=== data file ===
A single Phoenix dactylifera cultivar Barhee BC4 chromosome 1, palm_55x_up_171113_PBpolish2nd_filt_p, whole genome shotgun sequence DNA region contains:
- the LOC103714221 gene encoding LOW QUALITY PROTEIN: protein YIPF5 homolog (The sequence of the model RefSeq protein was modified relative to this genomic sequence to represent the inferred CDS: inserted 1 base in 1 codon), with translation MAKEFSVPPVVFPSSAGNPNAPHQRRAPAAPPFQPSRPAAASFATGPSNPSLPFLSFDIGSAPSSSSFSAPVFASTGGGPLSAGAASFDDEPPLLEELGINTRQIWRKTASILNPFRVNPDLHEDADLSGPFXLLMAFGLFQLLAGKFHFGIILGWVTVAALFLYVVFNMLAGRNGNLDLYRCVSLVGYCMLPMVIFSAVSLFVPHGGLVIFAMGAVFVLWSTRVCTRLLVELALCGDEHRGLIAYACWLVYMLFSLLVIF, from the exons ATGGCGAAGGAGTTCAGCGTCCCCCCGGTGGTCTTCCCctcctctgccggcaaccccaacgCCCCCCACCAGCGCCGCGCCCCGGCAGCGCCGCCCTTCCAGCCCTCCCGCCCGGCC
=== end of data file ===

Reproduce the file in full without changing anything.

A single Phoenix dactylifera cultivar Barhee BC4 chromosome 1, palm_55x_up_171113_PBpolish2nd_filt_p, whole genome shotgun sequence DNA region contains:
- the LOC103714221 gene encoding LOW QUALITY PROTEIN: protein YIPF5 homolog (The sequence of the model RefSeq protein was modified relative to this genomic sequence to represent the inferred CDS: inserted 1 base in 1 codon), with translation MAKEFSVPPVVFPSSAGNPNAPHQRRAPAAPPFQPSRPAAASFATGPSNPSLPFLSFDIGSAPSSSSFSAPVFASTGGGPLSAGAASFDDEPPLLEELGINTRQIWRKTASILNPFRVNPDLHEDADLSGPFXLLMAFGLFQLLAGKFHFGIILGWVTVAALFLYVVFNMLAGRNGNLDLYRCVSLVGYCMLPMVIFSAVSLFVPHGGLVIFAMGAVFVLWSTRVCTRLLVELALCGDEHRGLIAYACWLVYMLFSLLVIF, from the exons ATGGCGAAGGAGTTCAGCGTCCCCCCGGTGGTCTTCCCctcctctgccggcaaccccaacgCCCCCCACCAGCGCCGCGCCCCGGCAGCGCCGCCCTTCCAGCCCTCCCGCCCGGCC